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The Autobiography of Mark Twain

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3.93  ·  Rating details ·  4,725 ratings  ·  281 reviews
Mark Twain's autobiography is a classic of American letters, to be ranked with the autobiographies of Benjamin Franklin and Henry Adams.... It has the marks of greatness in it--style, scope, imagination, laughter, tragedy."--From the Introduction by Charles Neider

Mark Twain was a figure larger than life: massive in talent, eruptive in temperament, unpredictable in his acti
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Paperback, Modern Classics, 508 pages
Published November 28th 2000 by Harper Perennial (first published April 1st 1959)
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Susan Branch
Jun 18, 2013 rated it it was amazing  ·  review of another edition
I started crying from happiness at about page two. When I finished this book, Joe and I got in the car and drove directly to his house in Hartford CT and I cried all the way through that too. He is wonderful, brilliant, genius. Learning about his life from his own pen felt like a gift. From him, I've gleaned tiny informative bits to add to my mental notes on "how to write." ...more
Virgilio
Sep 20, 2010 rated it it was amazing
“In this Autobiography I shall keep in mind that I am speaking from the grave. I am literally speaking from the grave, because I shall be dead when the book issues from the press”(Twain xxxv).
The Autobiography of Mark Twain explores the many aspects and anecdotes of Mark Twain’s life, as well as the many people who influenced Twain and his work immensely. He reveals his personal thoughts of the people around him, and the world around him. He reveals himself as a person who writes what he knows,
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May Spangler
Feb 24, 2009 rated it really liked it
Striking: his use of chiasmus (crossing of terms in one sentence). For instance: "When I was younger I could remember anything, whether it had happened or not; but my faculties are decaying now and soon I shall be so I cannot remember any but the things that never happened. It is sad to go to pieces like this but we all have to do it" (p. 4). Well, that's high lit and philosophy, all packaged with one powerful sense of humor, plus a touch of teasing. Worse part is that I do feel that way about n ...more
Larry Bassett
This is NOT the Mark Twain Post 100 years Autobiography that everyone is talking about. This book was copyrighted in 1959 by the editor Charles Neider. The 2010 Autobiography of Mark Twain. Vol. 1 is found elsewhere on GRs.

Neider's most important book, however, was arguably The Autobiography of Mark Twain (1959), in which he fashioned a chronological structure that was lacking in the original material and included never-before-published passages. Certainly the most widely read version of Mark T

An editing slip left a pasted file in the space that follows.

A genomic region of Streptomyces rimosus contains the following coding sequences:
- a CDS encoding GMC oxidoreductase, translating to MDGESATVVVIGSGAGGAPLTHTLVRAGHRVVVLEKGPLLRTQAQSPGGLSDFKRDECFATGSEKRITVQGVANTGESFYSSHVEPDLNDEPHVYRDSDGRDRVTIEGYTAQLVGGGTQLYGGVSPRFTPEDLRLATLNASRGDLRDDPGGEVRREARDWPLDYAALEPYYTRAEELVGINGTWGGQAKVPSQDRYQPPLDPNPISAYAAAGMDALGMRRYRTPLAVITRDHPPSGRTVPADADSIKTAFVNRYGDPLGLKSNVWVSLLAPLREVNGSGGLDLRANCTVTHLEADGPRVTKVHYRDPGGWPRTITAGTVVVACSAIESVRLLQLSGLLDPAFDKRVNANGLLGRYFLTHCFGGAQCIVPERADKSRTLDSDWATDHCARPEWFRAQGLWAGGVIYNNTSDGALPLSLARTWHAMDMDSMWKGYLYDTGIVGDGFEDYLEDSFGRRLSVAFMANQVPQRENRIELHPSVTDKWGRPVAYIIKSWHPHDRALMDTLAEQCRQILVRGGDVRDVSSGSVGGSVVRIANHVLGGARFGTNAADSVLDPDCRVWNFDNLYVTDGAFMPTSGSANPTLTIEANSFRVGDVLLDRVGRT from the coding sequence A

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Hannah Cook
Feb 02, 2017 rated it it was ok
When it was good it was very very good but when it was bad it was boring af.
Brian Flatt
Jul 07, 2008 rated it it was amazing
Recommends it for: anyone interested in the human drama of one of the world's most beloved authors
Shelves: memoir
Ok, I have decided to mete out the 5 stars sparingly. The rating wouldn't mean much if it was given to just any old book that I happened to like.
This book though, is without a doubt, one of those few that actually deserves more than 5 stars and it is therefore one of my favorite books of all time.

Why?

Well, I think there are some books that you read and you think, upon closing the last page, "Hmmm, that was a pretty good book", but then if asked about it a few days later you might be hard pres
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Jill
Nov 04, 2013 rated it really liked it  ·  review of another edition
I enjoyed this so much. It is a completely unconventional bio, and the introduction is extremely interesting and helpful in understanding the book's structure: it doesn't have one. As Twain remembered things, he wrote them. They were to be published in the order of composition. I like this. It helps it read more like a journal. There were some really tragic accounts. I think saddest of all are the accounts of the deaths of his children - most especially his infant. His daughters seem to be remar ...more
Marty Mangold
Dec 31, 2020 rated it it was amazing  ·  review of another edition
Recommends it for: Twain fans wanting a shorter version of the Autobiography
Shelves: non-fiction
Twain's Autobiography was dictated and written around 1906, intended for full publication only after 100 years. This is the mid-century edition from 1958 of a portions of that longer work. Restricted by Twain's surviving daughter, and Twain's own instructions, this is not as complete or as long as the subsequent edition, but longer than the editions from the 1920s and 1940s.

Neider provides an excellent introduction, then stays out of the way.

Favorite quote from Neider's introduction, commentin
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Spiros
Apr 05, 2016 rated it liked it  ·  review of another edition
Recommends it for: those who enjoy leisurely journeys
A nice, leisurely stroll through selected incidents in the eventful life of Samuel Langhorne Clemens, as told by Mark Twain. He used the freedom of speaking "from beyond the grave" to allow an unrestrained view of people and events that he recalled, but aside from Bret Harte and several of his earliest publishers, he takes a fairly charitable view of the follies and foibles of his fellow men and women. And I'm inclined to think that he might well have invented Captain Haddock, from the Tin Tin c ...more